Kelly adjusting to 'pen, throwing triple-digit heat

Right-hander reaches 100 mph on 7 of 21 pitches in relief

Kelly adjusting to 'pen, throwing triple-digit heat

BOSTON -- A day after Joe Kelly's first relief outing in a Red Sox uniform, the fireballer admitted he was a little amped up during his one inning in Monday's 4-2 loss to the Tigers.

While Kelly consistently hit triple digits on the radar gun, his fastball lacked location and he had trouble getting his secondary pitches over for strikes.

That was the case when Justin Upton smacked a 101-mph heater into right-center for a triple to lead off the seventh inning. He later scored on a single by James McCann.

"I wouldn't say I was overthrowing. I felt like I had more in there," Kelly said. "It is going to be a fine line coming out of the bullpen. Flirting with the velocity and then what the situation calls for in locating balls."

Upton hustles for triple

Kelly tossed 21 pitches, seven of which were over 100 mph. That is more than all Red Sox pitchers have combined to throw since 2012.

However, Kelly knows that it's going to take more than a triple-digit fastball to find success in his new role with the club. Going forward, the right-hander wants to mix in more sliders and curveballs.

"The same thing applies in this role as it did when he was starting. Joe's secondary pitches will always be a part of his plan for success," Red Sox manager John Farrell said. "He can't just rely on velocity because as we've seen, his swing-and-miss rate is low despite upper 90s to 100 mph. It's all apart of Joe understanding who he is as a pitcher. The use of his secondary pitches are key."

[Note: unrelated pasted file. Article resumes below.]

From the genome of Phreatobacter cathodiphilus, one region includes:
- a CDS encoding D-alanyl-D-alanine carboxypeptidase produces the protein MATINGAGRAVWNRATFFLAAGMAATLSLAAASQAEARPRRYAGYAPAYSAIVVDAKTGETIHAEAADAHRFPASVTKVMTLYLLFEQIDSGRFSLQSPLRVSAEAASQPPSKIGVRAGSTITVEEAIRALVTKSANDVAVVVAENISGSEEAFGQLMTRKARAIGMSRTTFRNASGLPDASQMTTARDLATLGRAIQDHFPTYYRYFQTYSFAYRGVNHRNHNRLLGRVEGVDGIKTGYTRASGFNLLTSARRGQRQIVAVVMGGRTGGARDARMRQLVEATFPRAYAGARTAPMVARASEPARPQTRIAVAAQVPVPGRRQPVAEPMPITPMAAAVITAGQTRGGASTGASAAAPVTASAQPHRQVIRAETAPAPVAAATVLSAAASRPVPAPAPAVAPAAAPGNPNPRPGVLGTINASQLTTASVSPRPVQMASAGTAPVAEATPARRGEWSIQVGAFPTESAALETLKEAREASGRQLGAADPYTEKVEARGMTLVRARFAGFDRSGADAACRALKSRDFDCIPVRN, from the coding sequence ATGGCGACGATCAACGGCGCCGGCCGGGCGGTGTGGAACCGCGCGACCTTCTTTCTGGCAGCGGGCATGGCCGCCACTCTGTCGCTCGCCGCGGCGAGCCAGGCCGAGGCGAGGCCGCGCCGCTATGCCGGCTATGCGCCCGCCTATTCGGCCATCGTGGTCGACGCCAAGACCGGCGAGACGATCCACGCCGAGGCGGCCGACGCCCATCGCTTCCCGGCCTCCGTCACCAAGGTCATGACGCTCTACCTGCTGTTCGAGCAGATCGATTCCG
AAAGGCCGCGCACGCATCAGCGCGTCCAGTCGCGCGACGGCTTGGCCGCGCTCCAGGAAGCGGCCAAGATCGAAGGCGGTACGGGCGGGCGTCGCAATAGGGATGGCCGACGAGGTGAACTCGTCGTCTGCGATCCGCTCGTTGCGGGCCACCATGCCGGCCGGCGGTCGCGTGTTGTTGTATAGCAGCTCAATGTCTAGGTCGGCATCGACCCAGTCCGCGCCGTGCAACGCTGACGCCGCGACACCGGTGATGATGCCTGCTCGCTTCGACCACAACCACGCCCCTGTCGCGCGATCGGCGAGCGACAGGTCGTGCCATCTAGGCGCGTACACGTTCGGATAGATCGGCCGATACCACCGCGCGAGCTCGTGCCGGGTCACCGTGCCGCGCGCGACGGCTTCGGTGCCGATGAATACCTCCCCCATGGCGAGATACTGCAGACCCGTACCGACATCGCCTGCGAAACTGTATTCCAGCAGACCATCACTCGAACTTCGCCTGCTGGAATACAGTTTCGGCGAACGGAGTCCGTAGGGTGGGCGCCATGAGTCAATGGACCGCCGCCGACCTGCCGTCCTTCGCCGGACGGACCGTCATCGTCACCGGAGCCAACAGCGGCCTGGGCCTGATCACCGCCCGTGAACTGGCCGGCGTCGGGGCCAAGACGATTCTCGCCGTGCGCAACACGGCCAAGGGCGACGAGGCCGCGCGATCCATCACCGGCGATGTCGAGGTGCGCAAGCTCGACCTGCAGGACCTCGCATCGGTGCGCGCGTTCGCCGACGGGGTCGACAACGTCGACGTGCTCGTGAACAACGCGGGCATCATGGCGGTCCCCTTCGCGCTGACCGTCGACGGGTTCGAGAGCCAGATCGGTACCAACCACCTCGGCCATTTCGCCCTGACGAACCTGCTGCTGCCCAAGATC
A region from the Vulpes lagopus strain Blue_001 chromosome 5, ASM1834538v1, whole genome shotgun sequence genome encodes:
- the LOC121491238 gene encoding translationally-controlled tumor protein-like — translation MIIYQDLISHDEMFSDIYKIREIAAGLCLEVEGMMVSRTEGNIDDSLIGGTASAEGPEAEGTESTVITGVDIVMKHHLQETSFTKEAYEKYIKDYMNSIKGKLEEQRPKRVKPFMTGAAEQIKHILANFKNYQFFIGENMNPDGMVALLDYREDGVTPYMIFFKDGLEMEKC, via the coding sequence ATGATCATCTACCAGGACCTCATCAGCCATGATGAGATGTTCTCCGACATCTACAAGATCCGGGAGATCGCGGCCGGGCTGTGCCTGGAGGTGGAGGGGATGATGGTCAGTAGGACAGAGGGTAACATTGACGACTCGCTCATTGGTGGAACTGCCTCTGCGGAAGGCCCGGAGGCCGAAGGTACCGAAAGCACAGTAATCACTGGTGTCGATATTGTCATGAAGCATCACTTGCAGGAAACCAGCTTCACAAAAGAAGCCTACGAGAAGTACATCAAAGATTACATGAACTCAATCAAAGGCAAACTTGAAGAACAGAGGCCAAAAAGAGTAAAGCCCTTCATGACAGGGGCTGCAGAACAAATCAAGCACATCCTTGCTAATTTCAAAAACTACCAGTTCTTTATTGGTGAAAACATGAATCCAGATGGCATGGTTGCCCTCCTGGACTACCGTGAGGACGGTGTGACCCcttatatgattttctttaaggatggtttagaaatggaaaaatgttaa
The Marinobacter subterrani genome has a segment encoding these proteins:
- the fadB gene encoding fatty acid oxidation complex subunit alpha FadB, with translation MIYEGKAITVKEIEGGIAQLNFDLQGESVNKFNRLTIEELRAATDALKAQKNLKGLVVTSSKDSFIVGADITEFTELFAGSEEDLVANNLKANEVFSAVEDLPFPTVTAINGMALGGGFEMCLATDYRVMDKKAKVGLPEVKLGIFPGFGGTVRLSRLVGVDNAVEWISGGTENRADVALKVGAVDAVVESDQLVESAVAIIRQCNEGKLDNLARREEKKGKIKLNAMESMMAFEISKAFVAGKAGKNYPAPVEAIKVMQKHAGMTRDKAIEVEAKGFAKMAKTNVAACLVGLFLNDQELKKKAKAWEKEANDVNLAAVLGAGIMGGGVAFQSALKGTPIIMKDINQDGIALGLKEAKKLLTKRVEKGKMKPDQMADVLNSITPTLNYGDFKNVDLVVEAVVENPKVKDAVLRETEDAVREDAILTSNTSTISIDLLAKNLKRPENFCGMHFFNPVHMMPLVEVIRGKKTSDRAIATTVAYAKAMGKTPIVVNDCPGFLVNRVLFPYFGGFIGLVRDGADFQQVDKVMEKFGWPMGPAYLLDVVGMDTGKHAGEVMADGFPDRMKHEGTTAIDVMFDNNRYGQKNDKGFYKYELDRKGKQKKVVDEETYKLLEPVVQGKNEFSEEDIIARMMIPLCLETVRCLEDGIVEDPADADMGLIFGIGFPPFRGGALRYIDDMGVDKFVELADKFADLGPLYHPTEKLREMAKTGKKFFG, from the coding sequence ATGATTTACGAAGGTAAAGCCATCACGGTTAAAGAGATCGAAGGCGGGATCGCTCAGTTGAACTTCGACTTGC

The last time Kelly came out of the bullpen was in 2013 with the Cardinals.

As the right-hander adjusts to the new demands of being a reliever, Farrell said he feels comfortable using Kelly in back-to-back games.

"As a starter, you have four or five days to prepare for a team and know exactly what you are trying to do against hitters," Kelly said. "Coming out of the bullpen, you could know how to pitch against certain hitters and then the game gets going and you are not going to get those guys and get a different part of the lineup or you come into the game a lot quicker than you thought you would.

"It is just going to be a little bit of a learning curve. It shouldn't take too long. I felt pretty comfortable yesterday even though I gave up that one run."

Quinn Roberts is a reporter for based in Boston. This story was not subject to the approval of Major League Baseball or its clubs.